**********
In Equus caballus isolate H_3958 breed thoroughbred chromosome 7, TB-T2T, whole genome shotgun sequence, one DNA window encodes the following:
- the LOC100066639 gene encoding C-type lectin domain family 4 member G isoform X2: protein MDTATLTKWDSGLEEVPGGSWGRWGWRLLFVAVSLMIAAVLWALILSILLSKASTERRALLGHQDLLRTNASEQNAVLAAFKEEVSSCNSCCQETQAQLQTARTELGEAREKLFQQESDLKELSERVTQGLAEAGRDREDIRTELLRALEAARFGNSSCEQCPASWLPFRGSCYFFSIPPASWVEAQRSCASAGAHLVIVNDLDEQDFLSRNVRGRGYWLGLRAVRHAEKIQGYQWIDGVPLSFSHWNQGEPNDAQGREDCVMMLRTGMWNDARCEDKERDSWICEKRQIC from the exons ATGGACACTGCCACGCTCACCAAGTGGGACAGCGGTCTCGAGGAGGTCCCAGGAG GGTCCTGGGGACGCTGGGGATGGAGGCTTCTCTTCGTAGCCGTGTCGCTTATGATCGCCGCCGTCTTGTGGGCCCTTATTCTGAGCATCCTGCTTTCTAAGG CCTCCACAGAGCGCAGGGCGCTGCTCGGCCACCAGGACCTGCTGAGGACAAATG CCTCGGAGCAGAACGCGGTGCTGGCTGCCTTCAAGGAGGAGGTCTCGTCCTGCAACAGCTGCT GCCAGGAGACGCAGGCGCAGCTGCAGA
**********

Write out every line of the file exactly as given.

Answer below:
In Equus caballus isolate H_3958 breed thoroughbred chromosome 7, TB-T2T, whole genome shotgun sequence, one DNA window encodes the following:
- the LOC100066639 gene encoding C-type lectin domain family 4 member G isoform X2: protein MDTATLTKWDSGLEEVPGGSWGRWGWRLLFVAVSLMIAAVLWALILSILLSKASTERRALLGHQDLLRTNASEQNAVLAAFKEEVSSCNSCCQETQAQLQTARTELGEAREKLFQQESDLKELSERVTQGLAEAGRDREDIRTELLRALEAARFGNSSCEQCPASWLPFRGSCYFFSIPPASWVEAQRSCASAGAHLVIVNDLDEQDFLSRNVRGRGYWLGLRAVRHAEKIQGYQWIDGVPLSFSHWNQGEPNDAQGREDCVMMLRTGMWNDARCEDKERDSWICEKRQIC from the exons ATGGACACTGCCACGCTCACCAAGTGGGACAGCGGTCTCGAGGAGGTCCCAGGAG GGTCCTGGGGACGCTGGGGATGGAGGCTTCTCTTCGTAGCCGTGTCGCTTATGATCGCCGCCGTCTTGTGGGCCCTTATTCTGAGCATCCTGCTTTCTAAGG CCTCCACAGAGCGCAGGGCGCTGCTCGGCCACCAGGACCTGCTGAGGACAAATG CCTCGGAGCAGAACGCGGTGCTGGCTGCCTTCAAGGAGGAGGTCTCGTCCTGCAACAGCTGCT GCCAGGAGACGCAGGCGCAGCTGCAGA